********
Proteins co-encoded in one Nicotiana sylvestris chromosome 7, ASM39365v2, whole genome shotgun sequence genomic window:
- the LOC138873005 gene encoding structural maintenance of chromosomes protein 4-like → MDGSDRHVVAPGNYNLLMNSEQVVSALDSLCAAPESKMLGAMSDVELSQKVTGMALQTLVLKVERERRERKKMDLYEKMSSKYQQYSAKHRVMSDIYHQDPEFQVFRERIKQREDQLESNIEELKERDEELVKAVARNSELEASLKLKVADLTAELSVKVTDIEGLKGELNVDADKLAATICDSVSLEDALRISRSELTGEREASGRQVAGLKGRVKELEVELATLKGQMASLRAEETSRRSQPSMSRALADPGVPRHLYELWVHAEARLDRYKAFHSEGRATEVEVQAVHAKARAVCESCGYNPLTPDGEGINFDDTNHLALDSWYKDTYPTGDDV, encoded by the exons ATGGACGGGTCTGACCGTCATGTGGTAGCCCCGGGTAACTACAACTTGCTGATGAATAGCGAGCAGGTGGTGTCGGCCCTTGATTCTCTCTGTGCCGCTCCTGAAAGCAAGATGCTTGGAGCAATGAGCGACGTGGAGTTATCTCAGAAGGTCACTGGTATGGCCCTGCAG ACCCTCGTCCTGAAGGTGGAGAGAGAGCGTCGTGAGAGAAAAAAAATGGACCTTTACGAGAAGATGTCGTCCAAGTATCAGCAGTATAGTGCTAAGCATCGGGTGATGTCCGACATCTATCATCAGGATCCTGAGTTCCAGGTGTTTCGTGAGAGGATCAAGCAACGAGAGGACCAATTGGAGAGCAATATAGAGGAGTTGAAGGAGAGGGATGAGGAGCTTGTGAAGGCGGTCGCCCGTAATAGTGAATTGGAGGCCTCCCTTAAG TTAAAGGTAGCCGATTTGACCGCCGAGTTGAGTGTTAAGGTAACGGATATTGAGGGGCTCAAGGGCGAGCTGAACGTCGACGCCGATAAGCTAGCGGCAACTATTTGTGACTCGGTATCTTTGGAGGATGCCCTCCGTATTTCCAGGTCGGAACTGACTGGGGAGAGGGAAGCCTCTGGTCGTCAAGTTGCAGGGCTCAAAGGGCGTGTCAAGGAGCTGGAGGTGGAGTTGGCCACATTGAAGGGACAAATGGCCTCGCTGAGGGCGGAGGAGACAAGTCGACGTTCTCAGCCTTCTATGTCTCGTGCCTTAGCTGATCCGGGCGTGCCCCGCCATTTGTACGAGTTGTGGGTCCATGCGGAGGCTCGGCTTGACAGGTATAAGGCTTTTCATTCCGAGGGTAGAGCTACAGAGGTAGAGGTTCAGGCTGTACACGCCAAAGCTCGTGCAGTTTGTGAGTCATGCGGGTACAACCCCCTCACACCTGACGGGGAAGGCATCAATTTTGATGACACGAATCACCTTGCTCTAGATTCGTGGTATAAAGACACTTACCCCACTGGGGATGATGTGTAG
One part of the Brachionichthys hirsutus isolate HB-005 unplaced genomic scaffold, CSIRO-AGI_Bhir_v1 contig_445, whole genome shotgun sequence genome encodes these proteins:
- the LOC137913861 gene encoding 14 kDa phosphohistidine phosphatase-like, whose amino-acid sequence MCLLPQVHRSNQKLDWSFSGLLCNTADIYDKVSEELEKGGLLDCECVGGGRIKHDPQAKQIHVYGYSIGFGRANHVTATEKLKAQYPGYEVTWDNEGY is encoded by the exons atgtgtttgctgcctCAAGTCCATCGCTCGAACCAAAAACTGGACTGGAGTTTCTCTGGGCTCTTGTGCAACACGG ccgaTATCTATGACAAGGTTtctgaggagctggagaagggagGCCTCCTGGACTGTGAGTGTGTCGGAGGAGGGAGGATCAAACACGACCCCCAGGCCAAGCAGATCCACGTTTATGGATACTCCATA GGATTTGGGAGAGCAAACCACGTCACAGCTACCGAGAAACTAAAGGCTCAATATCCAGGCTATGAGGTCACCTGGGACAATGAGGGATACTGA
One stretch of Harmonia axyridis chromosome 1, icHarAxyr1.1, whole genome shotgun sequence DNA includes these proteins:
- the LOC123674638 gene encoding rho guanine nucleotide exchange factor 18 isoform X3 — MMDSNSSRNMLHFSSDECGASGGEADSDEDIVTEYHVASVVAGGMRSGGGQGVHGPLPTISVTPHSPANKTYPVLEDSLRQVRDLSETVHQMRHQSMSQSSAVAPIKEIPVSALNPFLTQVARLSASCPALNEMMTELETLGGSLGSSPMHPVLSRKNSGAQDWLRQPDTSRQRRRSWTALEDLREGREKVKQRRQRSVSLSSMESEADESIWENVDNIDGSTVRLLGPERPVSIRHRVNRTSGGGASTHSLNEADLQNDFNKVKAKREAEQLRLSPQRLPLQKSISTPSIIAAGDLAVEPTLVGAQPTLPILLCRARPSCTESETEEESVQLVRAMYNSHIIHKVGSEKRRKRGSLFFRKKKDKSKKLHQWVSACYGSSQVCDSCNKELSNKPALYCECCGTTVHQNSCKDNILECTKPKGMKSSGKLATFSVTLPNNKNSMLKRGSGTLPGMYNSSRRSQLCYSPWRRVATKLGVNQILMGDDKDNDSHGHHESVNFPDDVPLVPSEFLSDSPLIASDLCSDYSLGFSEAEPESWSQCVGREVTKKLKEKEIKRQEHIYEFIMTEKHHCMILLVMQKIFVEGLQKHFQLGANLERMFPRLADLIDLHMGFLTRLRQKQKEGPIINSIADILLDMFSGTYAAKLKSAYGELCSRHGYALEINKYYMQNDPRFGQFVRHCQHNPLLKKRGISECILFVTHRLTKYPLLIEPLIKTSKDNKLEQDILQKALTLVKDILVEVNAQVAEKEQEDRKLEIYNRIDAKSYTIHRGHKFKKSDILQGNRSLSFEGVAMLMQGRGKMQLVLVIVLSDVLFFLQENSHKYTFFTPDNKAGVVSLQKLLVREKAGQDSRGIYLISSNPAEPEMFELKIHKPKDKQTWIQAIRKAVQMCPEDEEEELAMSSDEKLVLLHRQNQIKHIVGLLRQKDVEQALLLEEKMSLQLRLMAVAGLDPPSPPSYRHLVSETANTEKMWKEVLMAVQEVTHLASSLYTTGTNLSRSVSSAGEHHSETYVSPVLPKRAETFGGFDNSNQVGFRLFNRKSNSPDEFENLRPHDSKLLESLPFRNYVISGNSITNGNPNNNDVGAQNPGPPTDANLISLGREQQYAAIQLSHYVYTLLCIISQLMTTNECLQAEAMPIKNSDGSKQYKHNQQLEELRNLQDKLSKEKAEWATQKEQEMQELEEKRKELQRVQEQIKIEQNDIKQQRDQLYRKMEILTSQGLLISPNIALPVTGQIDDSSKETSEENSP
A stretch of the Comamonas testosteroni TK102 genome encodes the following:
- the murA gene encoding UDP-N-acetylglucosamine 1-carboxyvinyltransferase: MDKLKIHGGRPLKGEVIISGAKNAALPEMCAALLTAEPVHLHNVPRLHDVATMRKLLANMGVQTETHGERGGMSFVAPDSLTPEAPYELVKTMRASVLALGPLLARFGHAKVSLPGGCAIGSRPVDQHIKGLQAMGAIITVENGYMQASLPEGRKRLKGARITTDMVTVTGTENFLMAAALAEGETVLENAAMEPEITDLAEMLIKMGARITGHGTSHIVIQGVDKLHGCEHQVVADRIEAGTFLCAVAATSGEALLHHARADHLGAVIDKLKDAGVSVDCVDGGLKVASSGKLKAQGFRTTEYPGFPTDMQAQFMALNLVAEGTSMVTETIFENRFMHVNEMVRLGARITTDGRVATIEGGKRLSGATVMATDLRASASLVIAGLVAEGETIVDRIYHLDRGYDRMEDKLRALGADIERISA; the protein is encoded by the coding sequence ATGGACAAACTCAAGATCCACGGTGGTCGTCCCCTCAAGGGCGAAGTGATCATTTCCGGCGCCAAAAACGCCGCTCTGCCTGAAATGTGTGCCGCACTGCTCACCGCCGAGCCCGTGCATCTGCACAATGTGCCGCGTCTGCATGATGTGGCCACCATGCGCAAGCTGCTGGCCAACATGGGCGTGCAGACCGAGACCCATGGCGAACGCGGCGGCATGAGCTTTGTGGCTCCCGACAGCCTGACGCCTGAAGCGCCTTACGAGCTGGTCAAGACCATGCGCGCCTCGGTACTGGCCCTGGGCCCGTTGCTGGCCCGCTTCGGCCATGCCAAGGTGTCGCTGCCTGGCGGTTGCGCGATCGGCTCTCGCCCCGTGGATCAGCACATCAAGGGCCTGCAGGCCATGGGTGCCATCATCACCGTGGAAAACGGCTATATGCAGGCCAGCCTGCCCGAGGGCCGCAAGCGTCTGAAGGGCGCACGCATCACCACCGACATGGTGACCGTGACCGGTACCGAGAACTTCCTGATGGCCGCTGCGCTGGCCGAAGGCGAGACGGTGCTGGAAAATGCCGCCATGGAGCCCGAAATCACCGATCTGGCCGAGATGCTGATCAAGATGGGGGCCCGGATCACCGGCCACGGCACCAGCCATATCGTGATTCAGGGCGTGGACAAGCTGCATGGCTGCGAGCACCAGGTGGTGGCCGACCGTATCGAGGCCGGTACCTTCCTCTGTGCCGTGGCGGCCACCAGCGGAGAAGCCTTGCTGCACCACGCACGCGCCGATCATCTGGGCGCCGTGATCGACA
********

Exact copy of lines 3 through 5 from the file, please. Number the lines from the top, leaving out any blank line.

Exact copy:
One part of the Brachionichthys hirsutus isolate HB-005 unplaced genomic scaffold, CSIRO-AGI_Bhir_v1 contig_445, whole genome shotgun sequence genome encodes these proteins:
- the LOC137913861 gene encoding 14 kDa phosphohistidine phosphatase-like, whose amino-acid sequence MCLLPQVHRSNQKLDWSFSGLLCNTADIYDKVSEELEKGGLLDCECVGGGRIKHDPQAKQIHVYGYSIGFGRANHVTATEKLKAQYPGYEVTWDNEGY is encoded by the exons atgtgtttgctgcctCAAGTCCATCGCTCGAACCAAAAACTGGACTGGAGTTTCTCTGGGCTCTTGTGCAACACGG ccgaTATCTATGACAAGGTTtctgaggagctggagaagggagGCCTCCTGGACTGTGAGTGTGTCGGAGGAGGGAGGATCAAACACGACCCCCAGGCCAAGCAGATCCACGTTTATGGATACTCCATA GGATTTGGGAGAGCAAACCACGTCACAGCTACCGAGAAACTAAAGGCTCAATATCCAGGCTATGAGGTCACCTGGGACAATGAGGGATACTGA
One stretch of Harmonia axyridis chromosome 1, icHarAxyr1.1, whole genome shotgun sequence DNA includes these proteins: